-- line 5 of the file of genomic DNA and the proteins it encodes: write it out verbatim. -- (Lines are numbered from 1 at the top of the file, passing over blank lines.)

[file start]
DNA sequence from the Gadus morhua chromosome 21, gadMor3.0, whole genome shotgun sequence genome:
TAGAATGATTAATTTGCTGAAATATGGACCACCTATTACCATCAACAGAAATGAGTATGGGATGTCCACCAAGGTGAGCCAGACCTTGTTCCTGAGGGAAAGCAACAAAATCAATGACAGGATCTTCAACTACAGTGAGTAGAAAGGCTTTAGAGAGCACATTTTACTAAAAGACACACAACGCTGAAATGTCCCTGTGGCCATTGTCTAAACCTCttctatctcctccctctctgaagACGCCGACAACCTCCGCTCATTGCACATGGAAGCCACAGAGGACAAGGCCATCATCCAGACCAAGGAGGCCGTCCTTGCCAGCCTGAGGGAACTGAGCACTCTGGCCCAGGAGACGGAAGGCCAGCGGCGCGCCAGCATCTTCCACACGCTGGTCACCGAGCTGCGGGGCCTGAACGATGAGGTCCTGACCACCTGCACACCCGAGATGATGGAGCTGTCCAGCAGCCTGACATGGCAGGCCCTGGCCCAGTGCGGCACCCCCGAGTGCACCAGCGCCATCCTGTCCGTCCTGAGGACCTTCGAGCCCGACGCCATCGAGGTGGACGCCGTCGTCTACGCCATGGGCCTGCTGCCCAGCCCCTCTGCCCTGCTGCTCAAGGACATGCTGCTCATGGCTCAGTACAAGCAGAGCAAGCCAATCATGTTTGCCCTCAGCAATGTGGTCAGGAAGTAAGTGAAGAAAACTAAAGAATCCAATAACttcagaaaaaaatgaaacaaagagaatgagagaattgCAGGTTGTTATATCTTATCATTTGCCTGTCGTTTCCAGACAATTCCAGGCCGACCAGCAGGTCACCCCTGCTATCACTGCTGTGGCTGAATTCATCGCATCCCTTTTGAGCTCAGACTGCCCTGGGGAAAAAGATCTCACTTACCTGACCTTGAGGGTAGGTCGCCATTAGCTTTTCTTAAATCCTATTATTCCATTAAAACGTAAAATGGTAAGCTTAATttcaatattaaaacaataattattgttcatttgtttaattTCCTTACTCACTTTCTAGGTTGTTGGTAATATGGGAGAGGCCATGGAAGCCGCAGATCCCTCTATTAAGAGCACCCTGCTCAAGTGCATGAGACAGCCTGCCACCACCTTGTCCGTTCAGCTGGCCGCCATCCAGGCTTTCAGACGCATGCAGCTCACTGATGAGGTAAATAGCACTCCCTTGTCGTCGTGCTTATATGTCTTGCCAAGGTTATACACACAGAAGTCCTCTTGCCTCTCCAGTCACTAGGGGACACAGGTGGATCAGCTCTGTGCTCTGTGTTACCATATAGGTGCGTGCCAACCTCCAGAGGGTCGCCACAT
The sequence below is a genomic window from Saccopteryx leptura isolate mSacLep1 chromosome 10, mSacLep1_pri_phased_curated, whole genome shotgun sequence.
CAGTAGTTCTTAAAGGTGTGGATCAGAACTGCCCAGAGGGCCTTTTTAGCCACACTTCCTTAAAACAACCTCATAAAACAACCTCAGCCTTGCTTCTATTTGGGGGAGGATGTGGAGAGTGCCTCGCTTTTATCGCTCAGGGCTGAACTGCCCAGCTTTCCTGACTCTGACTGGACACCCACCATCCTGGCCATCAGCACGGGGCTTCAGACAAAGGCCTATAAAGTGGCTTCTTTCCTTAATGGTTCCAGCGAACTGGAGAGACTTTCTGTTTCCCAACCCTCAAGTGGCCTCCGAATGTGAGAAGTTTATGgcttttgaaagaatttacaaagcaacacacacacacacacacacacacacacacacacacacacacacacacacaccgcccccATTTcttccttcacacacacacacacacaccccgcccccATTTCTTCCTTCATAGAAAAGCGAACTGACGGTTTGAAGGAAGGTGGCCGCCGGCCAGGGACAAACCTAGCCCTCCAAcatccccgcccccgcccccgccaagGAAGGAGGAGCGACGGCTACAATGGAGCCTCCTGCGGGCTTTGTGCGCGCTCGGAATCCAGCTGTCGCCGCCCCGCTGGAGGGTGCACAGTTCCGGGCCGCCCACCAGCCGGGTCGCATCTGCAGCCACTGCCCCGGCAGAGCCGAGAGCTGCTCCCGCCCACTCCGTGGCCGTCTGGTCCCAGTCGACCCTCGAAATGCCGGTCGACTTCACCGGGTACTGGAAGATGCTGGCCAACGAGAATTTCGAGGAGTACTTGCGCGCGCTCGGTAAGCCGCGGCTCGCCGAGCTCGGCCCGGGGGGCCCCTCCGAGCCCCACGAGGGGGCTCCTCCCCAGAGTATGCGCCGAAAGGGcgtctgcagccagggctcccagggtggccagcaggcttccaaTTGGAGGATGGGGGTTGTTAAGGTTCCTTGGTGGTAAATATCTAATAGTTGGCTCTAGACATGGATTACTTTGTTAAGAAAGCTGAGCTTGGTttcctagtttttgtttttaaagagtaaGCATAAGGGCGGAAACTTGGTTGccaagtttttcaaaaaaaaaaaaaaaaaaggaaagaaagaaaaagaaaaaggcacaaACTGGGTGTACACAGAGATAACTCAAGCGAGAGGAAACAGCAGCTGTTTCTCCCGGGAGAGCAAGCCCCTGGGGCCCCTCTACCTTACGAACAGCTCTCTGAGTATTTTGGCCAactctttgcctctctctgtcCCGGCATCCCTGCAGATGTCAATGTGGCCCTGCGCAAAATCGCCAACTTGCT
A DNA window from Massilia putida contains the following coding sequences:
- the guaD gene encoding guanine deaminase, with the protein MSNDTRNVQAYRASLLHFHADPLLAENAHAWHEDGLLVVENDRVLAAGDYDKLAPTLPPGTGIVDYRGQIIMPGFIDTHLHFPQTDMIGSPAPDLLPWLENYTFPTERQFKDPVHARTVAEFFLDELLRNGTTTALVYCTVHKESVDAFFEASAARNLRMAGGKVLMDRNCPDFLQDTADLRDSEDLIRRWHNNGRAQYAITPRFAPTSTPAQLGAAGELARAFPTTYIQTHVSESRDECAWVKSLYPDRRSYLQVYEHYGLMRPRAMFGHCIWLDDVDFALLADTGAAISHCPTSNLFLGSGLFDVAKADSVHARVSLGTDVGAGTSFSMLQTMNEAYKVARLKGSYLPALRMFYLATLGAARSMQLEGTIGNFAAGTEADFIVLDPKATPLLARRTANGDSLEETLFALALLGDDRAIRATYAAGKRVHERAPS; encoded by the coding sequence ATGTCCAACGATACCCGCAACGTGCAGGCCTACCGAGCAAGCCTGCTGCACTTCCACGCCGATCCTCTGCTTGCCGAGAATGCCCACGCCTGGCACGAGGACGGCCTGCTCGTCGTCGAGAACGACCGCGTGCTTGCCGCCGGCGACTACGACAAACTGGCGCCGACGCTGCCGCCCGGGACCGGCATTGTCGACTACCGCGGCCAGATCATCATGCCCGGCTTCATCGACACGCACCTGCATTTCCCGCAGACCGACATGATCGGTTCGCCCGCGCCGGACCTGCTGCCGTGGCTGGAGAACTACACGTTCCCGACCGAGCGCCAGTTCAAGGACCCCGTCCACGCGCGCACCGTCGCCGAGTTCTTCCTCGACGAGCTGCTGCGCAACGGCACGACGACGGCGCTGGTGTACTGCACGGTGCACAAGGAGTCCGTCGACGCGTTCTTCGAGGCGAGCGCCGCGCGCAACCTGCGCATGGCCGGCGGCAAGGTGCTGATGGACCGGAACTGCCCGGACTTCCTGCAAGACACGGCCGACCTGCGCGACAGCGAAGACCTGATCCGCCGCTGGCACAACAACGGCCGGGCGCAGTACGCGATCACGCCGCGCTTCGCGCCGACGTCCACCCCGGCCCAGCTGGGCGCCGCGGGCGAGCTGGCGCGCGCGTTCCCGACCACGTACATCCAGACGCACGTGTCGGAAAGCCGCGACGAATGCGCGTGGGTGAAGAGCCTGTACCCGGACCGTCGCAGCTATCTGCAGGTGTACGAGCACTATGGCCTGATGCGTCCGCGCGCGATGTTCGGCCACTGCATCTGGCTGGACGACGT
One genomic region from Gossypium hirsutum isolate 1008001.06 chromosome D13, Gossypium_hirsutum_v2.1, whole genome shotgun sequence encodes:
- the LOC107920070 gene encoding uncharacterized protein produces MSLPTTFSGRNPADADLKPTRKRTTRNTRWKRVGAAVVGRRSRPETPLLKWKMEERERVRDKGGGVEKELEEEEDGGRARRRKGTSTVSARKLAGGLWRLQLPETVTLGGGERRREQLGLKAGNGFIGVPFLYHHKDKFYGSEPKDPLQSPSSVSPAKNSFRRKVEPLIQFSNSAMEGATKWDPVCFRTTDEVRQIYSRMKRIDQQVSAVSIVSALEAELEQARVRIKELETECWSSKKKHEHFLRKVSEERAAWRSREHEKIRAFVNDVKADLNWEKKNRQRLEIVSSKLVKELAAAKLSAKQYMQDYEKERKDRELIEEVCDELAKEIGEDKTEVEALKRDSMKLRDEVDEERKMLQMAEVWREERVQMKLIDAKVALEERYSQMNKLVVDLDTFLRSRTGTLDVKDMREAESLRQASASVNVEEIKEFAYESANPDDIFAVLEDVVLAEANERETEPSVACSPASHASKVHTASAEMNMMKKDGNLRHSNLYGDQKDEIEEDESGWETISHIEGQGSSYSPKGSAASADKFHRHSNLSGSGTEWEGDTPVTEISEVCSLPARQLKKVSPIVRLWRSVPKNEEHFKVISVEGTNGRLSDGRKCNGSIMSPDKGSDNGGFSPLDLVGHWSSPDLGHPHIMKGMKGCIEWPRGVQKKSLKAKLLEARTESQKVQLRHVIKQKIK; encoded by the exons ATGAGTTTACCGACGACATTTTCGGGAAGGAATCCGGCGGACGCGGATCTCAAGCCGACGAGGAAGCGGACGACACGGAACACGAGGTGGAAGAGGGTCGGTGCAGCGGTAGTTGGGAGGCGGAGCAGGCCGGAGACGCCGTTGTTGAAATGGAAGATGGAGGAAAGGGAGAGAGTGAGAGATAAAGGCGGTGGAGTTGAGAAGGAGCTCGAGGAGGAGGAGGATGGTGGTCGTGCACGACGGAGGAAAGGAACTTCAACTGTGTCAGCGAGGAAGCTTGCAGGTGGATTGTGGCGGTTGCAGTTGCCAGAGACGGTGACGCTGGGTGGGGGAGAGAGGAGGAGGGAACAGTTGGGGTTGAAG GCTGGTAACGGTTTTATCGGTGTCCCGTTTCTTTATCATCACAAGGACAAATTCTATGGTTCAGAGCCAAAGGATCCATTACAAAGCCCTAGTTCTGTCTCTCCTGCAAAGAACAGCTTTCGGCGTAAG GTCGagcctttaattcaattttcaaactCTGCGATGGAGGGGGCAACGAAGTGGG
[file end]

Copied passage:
A DNA window from Massilia putida contains the following coding sequences: